The sixteenths soon become excited, falling over in repeated clumps. Suddenly, I’m back on FaceTime with my friends, telling them about how he’s cute, and how he’s smart, and how he’s funny, and how he’s caring, and how he’s cute, and how he’s smart, and how he’s funny, and how…
Tranquillement (cut out)
Oh, how I wish I could relive that.
Still, I haven’t cut myself since we started talking again in the fall. I did not cut myself after that embarrassing memory slip in my first concerto competition, or after I didn’t even qualify for All-State despite getting into it freshman year, or after my band director bumped me all the way back to last chair as a result. I cried, but for the first time in months, I managed to ignore the throbbing emptiness of my left shoulder, which screamed for something else to feel.
Habanera (cut out)
Allegretto quasi Andantino
At times, I wouldn’t mind being Carmen. I wouldn’t mind being flirty, mischievous and selfish. I wouldn’t even mind dying early for of it, because if I could live life however I wanted, without the pressure to win my first concerto competition, or the pressure to make All States every year in high school, or the pressure to sit at the front of the flute section, it would be worth it. Every second would be worth it.
“You’re playing around with two different characters here. I’d stick with one. The happy, bouncy one. Keep your notes short and light.”
My teacher sat elegantly, cross-legged, on one of the stone blocks located in a clearing outside the high school science wing, where she had decided to have our lesson. She seemed happier than she usually was, and I was grateful for it as I had barely practiced that week.
I diverted my eyes back up a few lines in the music. I didn’t want to let go of the ominous undertone from the previous section, but it just didn’t work with the melody here. I played the music through again, clipping each note instead of letting them taper out like bells. Suddenly, it became that innocently happy love, the kind that doesn’t last long. It was bright and shallow, solidly in character. My teacher and I made eye contact, nodding at each other.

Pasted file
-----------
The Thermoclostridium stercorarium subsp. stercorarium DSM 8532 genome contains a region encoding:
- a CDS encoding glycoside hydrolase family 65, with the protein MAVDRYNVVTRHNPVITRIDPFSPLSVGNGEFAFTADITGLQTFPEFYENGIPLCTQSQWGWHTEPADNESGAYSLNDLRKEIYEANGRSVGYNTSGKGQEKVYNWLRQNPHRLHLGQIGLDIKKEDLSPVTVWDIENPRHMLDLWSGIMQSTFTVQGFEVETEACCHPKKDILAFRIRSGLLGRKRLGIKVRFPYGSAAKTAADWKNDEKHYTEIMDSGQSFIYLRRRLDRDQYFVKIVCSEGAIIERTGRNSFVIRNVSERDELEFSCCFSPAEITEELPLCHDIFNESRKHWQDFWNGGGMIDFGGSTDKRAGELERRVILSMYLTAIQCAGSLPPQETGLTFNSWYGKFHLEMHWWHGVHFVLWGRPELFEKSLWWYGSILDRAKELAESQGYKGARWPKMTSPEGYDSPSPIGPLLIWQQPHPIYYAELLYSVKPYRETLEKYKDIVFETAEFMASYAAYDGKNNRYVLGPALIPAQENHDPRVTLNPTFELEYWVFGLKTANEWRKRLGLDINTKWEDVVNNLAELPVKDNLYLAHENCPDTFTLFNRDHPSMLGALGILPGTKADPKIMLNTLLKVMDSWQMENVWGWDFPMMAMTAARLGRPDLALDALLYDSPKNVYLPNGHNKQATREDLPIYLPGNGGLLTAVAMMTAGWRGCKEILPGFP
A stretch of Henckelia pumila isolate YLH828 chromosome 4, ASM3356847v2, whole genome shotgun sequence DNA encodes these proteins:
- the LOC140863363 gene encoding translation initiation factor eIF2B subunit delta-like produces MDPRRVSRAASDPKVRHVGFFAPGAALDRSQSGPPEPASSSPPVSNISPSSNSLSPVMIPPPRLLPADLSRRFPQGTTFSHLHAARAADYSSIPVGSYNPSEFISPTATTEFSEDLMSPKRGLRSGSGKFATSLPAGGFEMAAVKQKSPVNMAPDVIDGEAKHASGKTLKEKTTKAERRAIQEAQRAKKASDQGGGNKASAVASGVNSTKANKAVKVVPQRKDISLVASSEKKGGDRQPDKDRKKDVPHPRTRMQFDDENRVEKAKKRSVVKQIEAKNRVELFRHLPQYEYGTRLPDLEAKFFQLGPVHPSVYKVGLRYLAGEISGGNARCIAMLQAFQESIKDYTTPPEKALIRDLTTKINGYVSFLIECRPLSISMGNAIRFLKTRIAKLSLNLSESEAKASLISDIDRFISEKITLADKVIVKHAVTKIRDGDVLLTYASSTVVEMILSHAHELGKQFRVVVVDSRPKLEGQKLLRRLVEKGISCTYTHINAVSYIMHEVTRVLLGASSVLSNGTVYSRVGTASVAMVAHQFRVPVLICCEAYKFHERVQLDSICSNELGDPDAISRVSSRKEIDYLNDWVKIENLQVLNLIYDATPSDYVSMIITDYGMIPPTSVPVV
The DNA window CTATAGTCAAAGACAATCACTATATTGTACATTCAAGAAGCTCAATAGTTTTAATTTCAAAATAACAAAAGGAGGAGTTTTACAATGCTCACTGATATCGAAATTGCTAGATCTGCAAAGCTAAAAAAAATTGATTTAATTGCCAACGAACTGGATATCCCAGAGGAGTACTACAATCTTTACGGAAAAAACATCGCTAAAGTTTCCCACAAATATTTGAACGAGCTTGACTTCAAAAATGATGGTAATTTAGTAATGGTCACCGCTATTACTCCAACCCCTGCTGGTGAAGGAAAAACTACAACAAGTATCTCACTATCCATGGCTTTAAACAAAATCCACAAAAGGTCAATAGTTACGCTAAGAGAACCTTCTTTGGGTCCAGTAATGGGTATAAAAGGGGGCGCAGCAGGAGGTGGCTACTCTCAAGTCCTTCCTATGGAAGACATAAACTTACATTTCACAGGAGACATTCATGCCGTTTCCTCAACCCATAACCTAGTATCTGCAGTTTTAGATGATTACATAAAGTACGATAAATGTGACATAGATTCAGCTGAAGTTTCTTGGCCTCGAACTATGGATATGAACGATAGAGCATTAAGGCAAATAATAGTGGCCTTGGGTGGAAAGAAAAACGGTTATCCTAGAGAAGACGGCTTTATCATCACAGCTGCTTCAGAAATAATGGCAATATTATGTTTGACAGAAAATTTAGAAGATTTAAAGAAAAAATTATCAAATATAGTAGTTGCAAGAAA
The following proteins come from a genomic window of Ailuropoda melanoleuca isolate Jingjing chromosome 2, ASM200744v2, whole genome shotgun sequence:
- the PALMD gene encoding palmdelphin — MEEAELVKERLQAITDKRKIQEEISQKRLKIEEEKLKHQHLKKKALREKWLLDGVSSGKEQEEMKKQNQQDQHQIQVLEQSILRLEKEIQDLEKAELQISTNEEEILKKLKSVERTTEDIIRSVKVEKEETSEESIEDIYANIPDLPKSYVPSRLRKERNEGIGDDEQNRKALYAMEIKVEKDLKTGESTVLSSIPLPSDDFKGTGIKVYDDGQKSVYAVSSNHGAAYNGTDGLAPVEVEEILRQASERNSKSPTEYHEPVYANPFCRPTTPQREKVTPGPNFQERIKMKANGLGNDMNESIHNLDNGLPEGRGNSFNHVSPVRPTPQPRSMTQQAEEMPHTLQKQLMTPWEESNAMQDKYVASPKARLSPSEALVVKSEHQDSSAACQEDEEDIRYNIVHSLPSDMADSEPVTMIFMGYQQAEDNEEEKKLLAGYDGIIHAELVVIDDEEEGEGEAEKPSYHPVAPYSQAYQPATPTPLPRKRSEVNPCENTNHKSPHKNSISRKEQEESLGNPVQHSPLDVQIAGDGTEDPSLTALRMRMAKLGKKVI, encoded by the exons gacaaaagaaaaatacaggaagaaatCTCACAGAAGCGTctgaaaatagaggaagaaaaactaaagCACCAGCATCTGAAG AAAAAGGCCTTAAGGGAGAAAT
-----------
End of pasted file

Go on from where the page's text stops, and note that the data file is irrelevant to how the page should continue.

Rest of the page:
Variation 1 (cut out)
I don’t know what dating is, but it’s not this.
Neither of us have the time to actually meet up outside of school, and we make up for it by finding each other whenever possible. It doesn’t matter that we’ve gone out twice in the past six months, because we’re together in the morning, and we’re together in all the classes we have in common, and we’re together in our shared afternoon activities. We’re always together, and it’s too much. I’m around him too much. But neither of us have the time to actually meet up outside of school, and he makes up for it by finding me whenever possible.
Unfortunately, I’m not Carmen. I can’t tell him that I need some more space. I just can’t. There is nothing I can do but carry the weight of romance in a weary heart, letting it pull on a relationship that was once so sweet.
He asks me out after a holiday concert. By then, I am already considering asking him out myself. He is just taking too long, and I don’t really care for gender roles anyways. That day, he wears a Santa hat, and I wear reindeer antlers with bells that jingle at every step. As I pack up, he tells me that he wants to talk to me somewhere quiet, and before we do anything else, I already know what is going to happen. The corners of my mouth tug at my lips. When I am ready, we find a quiet room down the hallway.
He hesitates. “I just wanted to tell you that I really like you.”
I have to look up at him despite the heels I have on. There is a stain on his shirt, which I later learned was from all the stress eating he had done before. My face burns.
“I like you too.” It’s lame, I know, but it’s what comes out.
We hug, then walk back around the corner to a cheering crowd of friends. My cheeks never stop hurting from all the smiling.
Lento (cut out)
We trudge back to the bus from a long sporting event, during most of which neither of us had much to do other than spend time with each other. It is late. I am tired.